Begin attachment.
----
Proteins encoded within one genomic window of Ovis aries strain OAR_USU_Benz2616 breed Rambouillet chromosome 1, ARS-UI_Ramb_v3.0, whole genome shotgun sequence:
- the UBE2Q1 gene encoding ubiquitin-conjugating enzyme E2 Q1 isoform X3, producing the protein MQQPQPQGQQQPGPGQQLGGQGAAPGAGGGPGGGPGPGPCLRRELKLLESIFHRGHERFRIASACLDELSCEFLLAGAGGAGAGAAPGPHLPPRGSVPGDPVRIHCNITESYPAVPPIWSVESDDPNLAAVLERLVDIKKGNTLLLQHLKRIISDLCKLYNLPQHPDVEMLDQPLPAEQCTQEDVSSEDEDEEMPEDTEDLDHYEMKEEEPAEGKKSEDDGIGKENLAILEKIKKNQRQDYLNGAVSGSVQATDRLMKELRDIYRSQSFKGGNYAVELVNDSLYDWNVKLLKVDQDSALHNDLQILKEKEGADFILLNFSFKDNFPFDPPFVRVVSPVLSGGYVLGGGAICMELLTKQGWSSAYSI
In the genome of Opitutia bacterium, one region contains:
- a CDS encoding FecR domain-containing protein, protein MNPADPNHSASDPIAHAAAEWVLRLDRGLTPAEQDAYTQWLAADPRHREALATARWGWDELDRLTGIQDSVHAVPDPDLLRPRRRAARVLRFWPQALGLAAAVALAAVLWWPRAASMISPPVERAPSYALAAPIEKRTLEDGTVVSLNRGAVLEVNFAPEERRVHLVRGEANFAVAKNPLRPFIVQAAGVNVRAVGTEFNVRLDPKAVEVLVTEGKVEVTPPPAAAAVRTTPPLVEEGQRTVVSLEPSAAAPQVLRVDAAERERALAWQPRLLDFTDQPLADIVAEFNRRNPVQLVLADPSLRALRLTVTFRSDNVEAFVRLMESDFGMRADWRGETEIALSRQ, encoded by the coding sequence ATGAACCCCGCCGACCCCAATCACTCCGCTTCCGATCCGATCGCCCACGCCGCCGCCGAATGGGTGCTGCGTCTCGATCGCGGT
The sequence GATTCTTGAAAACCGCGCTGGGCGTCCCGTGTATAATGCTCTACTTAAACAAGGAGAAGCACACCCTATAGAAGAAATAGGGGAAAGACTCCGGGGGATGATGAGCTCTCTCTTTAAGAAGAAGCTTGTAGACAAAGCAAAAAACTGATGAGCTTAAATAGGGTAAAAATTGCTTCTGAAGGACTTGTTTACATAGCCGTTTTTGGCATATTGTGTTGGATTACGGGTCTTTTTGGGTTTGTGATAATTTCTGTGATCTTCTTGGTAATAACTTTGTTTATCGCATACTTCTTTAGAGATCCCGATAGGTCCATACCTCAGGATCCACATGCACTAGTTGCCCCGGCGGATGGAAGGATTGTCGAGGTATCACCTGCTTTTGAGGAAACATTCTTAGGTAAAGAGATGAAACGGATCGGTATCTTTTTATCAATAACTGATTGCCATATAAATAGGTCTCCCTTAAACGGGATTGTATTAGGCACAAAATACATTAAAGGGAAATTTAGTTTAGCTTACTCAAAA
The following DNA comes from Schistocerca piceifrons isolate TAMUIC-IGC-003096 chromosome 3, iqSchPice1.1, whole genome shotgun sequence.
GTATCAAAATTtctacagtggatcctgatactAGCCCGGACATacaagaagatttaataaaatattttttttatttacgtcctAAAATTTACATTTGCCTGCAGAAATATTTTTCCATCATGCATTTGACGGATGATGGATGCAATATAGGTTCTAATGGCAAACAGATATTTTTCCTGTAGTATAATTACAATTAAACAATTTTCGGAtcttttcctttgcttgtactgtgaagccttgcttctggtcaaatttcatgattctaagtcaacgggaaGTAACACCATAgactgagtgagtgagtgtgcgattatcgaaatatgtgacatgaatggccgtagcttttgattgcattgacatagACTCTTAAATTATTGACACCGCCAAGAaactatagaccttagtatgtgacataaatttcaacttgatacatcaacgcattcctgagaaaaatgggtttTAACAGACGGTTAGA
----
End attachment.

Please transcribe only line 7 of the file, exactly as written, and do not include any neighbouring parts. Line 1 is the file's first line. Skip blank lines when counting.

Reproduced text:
GTATCAAAATTtctacagtggatcctgatactAGCCCGGACATacaagaagatttaataaaatattttttttatttacgtcctAAAATTTACATTTGCCTGCAGAAATATTTTTCCATCATGCATTTGACGGATGATGGATGCAATATAGGTTCTAATGGCAAACAGATATTTTTCCTGTAGTATAATTACAATTAAACAATTTTCGGAtcttttcctttgcttgtactgtgaagccttgcttctggtcaaatttcatgattctaagtcaacgggaaGTAACACCATAgactgagtgagtgagtgtgcgattatcgaaatatgtgacatgaatggccgtagcttttgattgcattgacatagACTCTTAAATTATTGACACCGCCAAGAaactatagaccttagtatgtgacataaatttcaacttgatacatcaacgcattcctgagaaaaatgggtttTAACAGACGGTTAGA